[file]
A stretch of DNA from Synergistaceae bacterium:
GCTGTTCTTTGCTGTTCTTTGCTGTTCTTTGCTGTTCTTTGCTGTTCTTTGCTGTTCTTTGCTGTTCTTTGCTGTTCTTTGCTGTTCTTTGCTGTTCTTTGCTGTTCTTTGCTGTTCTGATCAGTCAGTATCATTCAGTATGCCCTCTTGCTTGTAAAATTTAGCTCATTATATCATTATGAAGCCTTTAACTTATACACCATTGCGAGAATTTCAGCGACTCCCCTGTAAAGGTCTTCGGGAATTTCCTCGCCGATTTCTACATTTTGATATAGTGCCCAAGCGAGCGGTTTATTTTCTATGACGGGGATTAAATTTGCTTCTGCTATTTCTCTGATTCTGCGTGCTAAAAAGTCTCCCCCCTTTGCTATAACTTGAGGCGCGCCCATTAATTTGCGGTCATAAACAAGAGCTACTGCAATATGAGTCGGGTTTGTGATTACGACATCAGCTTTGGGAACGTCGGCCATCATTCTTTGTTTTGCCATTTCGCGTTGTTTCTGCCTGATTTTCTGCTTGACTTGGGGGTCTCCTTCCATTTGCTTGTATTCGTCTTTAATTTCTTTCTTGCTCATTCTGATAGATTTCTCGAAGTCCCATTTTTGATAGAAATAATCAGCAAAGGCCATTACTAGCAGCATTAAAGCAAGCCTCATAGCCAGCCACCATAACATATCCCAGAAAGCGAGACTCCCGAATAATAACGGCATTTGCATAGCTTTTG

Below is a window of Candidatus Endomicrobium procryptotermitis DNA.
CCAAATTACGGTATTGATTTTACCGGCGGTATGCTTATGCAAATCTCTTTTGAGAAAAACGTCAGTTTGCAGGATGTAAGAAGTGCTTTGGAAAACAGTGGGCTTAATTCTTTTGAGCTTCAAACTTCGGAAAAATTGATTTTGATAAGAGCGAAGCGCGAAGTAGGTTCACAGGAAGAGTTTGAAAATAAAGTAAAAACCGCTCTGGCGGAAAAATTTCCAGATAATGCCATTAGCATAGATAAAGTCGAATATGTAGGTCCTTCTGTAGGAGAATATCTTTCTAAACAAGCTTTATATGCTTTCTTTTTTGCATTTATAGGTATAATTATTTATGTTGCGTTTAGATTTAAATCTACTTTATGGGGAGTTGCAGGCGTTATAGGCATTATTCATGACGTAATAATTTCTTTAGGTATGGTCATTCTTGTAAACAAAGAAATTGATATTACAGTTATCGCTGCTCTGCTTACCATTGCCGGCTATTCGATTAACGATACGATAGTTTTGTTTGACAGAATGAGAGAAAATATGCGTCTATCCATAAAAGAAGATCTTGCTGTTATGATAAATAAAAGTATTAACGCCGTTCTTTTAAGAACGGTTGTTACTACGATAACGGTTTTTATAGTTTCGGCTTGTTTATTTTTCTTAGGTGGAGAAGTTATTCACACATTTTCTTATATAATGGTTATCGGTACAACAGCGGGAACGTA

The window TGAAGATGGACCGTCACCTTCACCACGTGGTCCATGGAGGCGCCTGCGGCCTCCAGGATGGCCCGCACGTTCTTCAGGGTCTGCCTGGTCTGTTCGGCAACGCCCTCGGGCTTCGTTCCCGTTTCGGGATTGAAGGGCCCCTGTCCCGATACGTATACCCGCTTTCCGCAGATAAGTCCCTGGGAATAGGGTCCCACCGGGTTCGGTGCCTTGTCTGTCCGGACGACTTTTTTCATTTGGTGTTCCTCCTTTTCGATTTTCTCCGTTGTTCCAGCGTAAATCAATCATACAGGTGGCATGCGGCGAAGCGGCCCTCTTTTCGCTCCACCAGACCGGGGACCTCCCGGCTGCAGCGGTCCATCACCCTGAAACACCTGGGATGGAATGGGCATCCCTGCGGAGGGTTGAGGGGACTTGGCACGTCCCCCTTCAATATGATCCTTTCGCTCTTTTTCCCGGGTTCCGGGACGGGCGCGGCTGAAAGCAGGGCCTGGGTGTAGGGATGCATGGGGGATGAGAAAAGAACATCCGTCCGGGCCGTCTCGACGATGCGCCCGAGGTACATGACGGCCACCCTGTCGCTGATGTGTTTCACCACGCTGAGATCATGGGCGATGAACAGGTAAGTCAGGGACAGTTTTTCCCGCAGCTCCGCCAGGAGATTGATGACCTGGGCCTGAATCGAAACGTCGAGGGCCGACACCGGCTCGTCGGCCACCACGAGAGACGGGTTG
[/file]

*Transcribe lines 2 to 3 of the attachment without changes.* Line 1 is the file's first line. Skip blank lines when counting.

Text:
GCTGTTCTTTGCTGTTCTTTGCTGTTCTTTGCTGTTCTTTGCTGTTCTTTGCTGTTCTTTGCTGTTCTTTGCTGTTCTTTGCTGTTCTTTGCTGTTCTTTGCTGTTCTTTGCTGTTCTGATCAGTCAGTATCATTCAGTATGCCCTCTTGCTTGTAAAATTTAGCTCATTATATCATTATGAAGCCTTTAACTTATACACCATTGCGAGAATTTCAGCGACTCCCCTGTAAAGGTCTTCGGGAATTTCCTCGCCGATTTCTACATTTTGATATAGTGCCCAAGCGAGCGGTTTATTTTCTATGACGGGGATTAAATTTGCTTCTGCTATTTCTCTGATTCTGCGTGCTAAAAAGTCTCCCCCCTTTGCTATAACTTGAGGCGCGCCCATTAATTTGCGGTCATAAACAAGAGCTACTGCAATATGAGTCGGGTTTGTGATTACGACATCAGCTTTGGGAACGTCGGCCATCATTCTTTGTTTTGCCATTTCGCGTTGTTTCTGCCTGATTTTCTGCTTGACTTGGGGGTCTCCTTCCATTTGCTTGTATTCGTCTTTAATTTCTTTCTTGCTCATTCTGATAGATTTCTCGAAGTCCCATTTTTGATAGAAATAATCAGCAAAGGCCATTACTAGCAGCATTAAAGCAAGCCTCATAGCCAGCCACCATAACATATCCCAGAAAGCGAGACTCCCGAATAATAACGGCATTTGCATAGCTTTTG

Below is a window of Candidatus Endomicrobium procryptotermitis DNA.